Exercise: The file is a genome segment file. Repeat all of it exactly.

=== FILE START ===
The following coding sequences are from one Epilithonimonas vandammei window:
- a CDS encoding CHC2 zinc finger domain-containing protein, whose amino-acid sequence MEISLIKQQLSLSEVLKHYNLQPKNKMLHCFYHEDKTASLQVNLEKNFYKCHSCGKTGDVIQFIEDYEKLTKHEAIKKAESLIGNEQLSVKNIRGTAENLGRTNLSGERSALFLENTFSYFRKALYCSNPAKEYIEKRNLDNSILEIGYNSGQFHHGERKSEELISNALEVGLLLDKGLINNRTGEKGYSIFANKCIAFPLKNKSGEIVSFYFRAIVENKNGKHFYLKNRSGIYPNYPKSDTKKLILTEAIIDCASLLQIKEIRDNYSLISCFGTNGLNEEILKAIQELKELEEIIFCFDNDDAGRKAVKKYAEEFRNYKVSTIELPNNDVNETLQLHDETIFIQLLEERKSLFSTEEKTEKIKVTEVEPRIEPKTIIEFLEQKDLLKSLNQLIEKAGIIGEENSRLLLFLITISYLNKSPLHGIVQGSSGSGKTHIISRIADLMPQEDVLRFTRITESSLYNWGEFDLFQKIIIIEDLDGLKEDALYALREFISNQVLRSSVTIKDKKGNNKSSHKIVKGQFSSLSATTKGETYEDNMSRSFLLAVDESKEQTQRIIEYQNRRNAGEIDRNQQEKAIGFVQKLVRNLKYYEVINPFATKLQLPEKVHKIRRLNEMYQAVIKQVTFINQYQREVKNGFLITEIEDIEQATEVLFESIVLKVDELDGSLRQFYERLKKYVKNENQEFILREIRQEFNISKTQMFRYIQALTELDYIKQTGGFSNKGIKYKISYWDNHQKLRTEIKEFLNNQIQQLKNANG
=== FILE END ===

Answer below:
The following coding sequences are from one Epilithonimonas vandammei window:
- a CDS encoding CHC2 zinc finger domain-containing protein, whose amino-acid sequence MEISLIKQQLSLSEVLKHYNLQPKNKMLHCFYHEDKTASLQVNLEKNFYKCHSCGKTGDVIQFIEDYEKLTKHEAIKKAESLIGNEQLSVKNIRGTAENLGRTNLSGERSALFLENTFSYFRKALYCSNPAKEYIEKRNLDNSILEIGYNSGQFHHGERKSEELISNALEVGLLLDKGLINNRTGEKGYSIFANKCIAFPLKNKSGEIVSFYFRAIVENKNGKHFYLKNRSGIYPNYPKSDTKKLILTEAIIDCASLLQIKEIRDNYSLISCFGTNGLNEEILKAIQELKELEEIIFCFDNDDAGRKAVKKYAEEFRNYKVSTIELPNNDVNETLQLHDETIFIQLLEERKSLFSTEEKTEKIKVTEVEPRIEPKTIIEFLEQKDLLKSLNQLIEKAGIIGEENSRLLLFLITISYLNKSPLHGIVQGSSGSGKTHIISRIADLMPQEDVLRFTRITESSLYNWGEFDLFQKIIIIEDLDGLKEDALYALREFISNQVLRSSVTIKDKKGNNKSSHKIVKGQFSSLSATTKGETYEDNMSRSFLLAVDESKEQTQRIIEYQNRRNAGEIDRNQQEKAIGFVQKLVRNLKYYEVINPFATKLQLPEKVHKIRRLNEMYQAVIKQVTFINQYQREVKNGFLITEIEDIEQATEVLFESIVLKVDELDGSLRQFYERLKKYVKNENQEFILREIRQEFNISKTQMFRYIQALTELDYIKQTGGFSNKGIKYKISYWDNHQKLRTEIKEFLNNQIQQLKNANG